Netflix’s Squid Game game show already a disaster as contestants require medical attention

image from Squid Game on Netflix
(Image credit: Youngkyu Park)

Last year Netflix announced it was turning its smash hit TV show Squid Game into a real-life gameshow. But the filming of this reality spin on the popular Korean series appears to have been disrupted when contestants required medical attention and the set descended into a “warzone." 

As originally reported by British publication The Sun, contestants were apparently left “screaming for medic” before being stretched off the set during a recreation of the iconic Red Light, Green Light game from the original Squid Game. The issue revolved around the freezing-cold temperatures on set, in fact, it’s claimed things were so icy that some people “couldn’t move their feet because it was so cold.” 

The series is currently being filmed at Cardington Studios in Bedford, England where it’s anything but sunny right now. During this particular day of filming, temperatures on set dropped below freezing to around 26 degrees with a player telling the tabloid newspaper, “even if hypothermia kicked in then people were willing to stay for as long as possible because a lot of money was on the line. Too many were determined not to move so they stood there for far too long.” 

Players also described the set as like a “warzone” and noted that contestants had to stand for around 30 minutes in between takes with some literally “crawling by the end.” It's also claimed that at least one person had to be stretched off the set due to their condition. 

When quizzed on the matter a Netflix spokesperson said: “All contestants were prepared by production several weeks ago that they would be playing a game in cold conditions and participated knowing this" also noting that "all precautions were taken to ensure the game was played safely.” And there are no indications that the reported on-set issues delayed filming or lead to any form of production shutdown. 

In Squid Game, the Red Light, Green Light game involves contestants having to stand completely still when given the “red light” before moving forward when given the “green light." If a participant moves at the wrong time, they’re out. In the show players are shot by a large animatronic doll if eliminated, fortunately in this real-life version elimination just means a player is sent home.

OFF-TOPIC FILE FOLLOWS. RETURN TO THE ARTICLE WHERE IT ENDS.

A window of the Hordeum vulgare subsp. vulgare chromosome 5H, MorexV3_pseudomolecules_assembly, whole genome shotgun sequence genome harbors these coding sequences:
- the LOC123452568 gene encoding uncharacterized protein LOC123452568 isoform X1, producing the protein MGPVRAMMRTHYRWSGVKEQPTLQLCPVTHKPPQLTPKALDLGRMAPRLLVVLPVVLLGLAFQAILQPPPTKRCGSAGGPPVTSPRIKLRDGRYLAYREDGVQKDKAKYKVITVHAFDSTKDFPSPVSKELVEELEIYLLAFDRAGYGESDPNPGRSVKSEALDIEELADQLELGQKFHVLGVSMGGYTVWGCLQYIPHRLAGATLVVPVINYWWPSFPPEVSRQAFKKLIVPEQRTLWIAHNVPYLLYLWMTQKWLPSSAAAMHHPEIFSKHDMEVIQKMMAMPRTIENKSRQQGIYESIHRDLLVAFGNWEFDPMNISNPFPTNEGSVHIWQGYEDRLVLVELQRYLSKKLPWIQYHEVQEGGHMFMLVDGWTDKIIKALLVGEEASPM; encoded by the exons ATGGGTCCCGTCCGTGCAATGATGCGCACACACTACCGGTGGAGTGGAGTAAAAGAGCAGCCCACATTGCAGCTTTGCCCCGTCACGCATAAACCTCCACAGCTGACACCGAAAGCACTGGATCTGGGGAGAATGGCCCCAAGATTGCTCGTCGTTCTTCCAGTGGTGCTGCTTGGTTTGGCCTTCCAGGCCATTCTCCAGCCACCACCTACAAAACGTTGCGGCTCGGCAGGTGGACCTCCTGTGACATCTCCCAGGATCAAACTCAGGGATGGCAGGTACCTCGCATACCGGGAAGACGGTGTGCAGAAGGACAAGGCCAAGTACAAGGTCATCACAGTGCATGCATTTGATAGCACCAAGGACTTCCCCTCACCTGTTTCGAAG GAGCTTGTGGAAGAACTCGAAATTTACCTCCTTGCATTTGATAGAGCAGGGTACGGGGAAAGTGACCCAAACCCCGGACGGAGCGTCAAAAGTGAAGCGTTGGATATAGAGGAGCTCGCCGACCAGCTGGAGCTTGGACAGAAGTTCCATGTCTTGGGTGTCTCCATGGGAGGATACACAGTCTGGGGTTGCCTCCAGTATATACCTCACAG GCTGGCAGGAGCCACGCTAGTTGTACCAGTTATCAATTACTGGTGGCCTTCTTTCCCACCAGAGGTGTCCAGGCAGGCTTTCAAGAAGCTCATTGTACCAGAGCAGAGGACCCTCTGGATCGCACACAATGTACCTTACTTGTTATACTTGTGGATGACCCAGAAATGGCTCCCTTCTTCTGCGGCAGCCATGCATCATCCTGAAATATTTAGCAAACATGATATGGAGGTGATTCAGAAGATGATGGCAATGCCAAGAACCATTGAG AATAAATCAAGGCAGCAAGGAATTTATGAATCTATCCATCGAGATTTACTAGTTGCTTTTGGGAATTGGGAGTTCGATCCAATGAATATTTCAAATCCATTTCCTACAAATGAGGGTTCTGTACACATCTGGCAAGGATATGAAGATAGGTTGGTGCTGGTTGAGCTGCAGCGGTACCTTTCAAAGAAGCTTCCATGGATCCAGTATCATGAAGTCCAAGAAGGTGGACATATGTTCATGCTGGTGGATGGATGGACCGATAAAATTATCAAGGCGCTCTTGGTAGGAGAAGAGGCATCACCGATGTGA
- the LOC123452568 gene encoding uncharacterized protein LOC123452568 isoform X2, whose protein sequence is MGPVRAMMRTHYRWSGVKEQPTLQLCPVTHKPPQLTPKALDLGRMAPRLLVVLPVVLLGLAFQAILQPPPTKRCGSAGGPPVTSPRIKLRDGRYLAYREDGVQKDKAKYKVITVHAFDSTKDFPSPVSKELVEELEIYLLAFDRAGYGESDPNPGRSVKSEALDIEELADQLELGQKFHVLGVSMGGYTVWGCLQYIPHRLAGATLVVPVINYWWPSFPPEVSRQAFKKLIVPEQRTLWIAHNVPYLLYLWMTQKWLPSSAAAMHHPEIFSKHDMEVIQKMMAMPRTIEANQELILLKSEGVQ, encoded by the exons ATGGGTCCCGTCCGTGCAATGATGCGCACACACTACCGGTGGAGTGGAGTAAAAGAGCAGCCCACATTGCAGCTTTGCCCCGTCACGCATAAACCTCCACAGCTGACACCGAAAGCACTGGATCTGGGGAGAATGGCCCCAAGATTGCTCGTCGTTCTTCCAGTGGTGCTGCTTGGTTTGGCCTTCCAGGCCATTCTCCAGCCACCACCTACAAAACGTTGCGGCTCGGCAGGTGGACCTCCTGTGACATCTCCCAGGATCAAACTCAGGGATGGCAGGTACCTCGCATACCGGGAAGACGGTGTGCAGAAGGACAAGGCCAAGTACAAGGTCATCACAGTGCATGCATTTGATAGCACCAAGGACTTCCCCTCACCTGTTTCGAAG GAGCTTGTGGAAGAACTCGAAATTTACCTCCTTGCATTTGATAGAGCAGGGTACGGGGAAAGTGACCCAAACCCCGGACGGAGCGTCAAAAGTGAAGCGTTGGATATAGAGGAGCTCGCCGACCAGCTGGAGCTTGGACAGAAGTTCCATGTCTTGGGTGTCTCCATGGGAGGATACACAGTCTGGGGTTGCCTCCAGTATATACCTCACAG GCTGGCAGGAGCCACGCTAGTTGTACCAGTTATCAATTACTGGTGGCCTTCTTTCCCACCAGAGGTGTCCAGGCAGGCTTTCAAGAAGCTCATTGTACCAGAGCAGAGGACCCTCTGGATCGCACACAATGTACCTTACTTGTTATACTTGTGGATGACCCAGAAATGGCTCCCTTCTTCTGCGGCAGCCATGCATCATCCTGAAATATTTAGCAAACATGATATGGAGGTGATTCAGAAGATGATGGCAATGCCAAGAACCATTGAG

There is currently no release date for Netflix’s real-life Squid Game, but the reality competition show will see 456 players compete in a series of recreated games from the original series to win a sizable cash prize (believed to be around $4.5m). Netflix has previously referred to it as "the biggest reality show ever."

The original Squid Game hit Netflix in 2021, and took the world by storm. It centers on a group of cash-strapped people who accept an invitation to compete in a series of children’s games for a chance to win life-changing money, but it’s soon revealed the games have a deadly edge. The show was an unequivocal success for Netflix becoming the streamer's biggest original series of all time and racking up more than 142 million viewing hours in its first 28 days. 

Considering its juggernaut hit status, it wasn't a surprise when Squid Game season 2 was confirmed shortly after the show's debut. However, don't expect this sophomore season anytime soon. It's still in the very early stage of pre-production with its creator hinting last year that it may not be ready until the end of 2024

Rory Mellon
Entertainment Editor (UK)

Rory is an Entertainment Editor at Tom’s Guide based in the UK. He covers a wide range of topics but with a particular focus on gaming and streaming. When he’s not reviewing the latest games, searching for hidden gems on Netflix, or writing hot takes on new gaming hardware, TV shows and movies, he can be found attending music festivals and getting far too emotionally invested in his favorite football team.